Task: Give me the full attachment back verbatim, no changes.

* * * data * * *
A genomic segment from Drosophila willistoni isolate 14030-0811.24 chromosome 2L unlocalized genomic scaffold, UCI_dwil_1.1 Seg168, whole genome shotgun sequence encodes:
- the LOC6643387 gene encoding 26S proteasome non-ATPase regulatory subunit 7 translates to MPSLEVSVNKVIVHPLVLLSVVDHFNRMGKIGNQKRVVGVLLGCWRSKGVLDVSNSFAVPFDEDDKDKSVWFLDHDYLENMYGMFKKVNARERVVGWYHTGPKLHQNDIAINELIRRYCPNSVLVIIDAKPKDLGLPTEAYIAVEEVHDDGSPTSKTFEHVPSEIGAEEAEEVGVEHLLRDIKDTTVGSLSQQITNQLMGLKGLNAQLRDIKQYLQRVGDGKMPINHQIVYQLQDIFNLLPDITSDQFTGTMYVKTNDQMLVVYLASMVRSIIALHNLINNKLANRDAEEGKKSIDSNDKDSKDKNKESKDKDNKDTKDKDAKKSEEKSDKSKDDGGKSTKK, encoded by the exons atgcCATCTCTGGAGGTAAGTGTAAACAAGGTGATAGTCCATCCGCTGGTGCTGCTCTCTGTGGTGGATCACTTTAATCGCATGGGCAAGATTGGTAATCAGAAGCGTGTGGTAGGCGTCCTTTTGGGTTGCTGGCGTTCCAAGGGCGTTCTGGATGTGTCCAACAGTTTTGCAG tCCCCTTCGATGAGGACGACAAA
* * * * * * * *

A genomic segment from Drosophila willistoni isolate 14030-0811.24 chromosome 2L unlocalized genomic scaffold, UCI_dwil_1.1 Seg168, whole genome shotgun sequence encodes:
- the LOC6643387 gene encoding 26S proteasome non-ATPase regulatory subunit 7 translates to MPSLEVSVNKVIVHPLVLLSVVDHFNRMGKIGNQKRVVGVLLGCWRSKGVLDVSNSFAVPFDEDDKDKSVWFLDHDYLENMYGMFKKVNARERVVGWYHTGPKLHQNDIAINELIRRYCPNSVLVIIDAKPKDLGLPTEAYIAVEEVHDDGSPTSKTFEHVPSEIGAEEAEEVGVEHLLRDIKDTTVGSLSQQITNQLMGLKGLNAQLRDIKQYLQRVGDGKMPINHQIVYQLQDIFNLLPDITSDQFTGTMYVKTNDQMLVVYLASMVRSIIALHNLINNKLANRDAEEGKKSIDSNDKDSKDKNKESKDKDNKDTKDKDAKKSEEKSDKSKDDGGKSTKK, encoded by the exons atgcCATCTCTGGAGGTAAGTGTAAACAAGGTGATAGTCCATCCGCTGGTGCTGCTCTCTGTGGTGGATCACTTTAATCGCATGGGCAAGATTGGTAATCAGAAGCGTGTGGTAGGCGTCCTTTTGGGTTGCTGGCGTTCCAAGGGCGTTCTGGATGTGTCCAACAGTTTTGCAG tCCCCTTCGATGAGGACGACAAA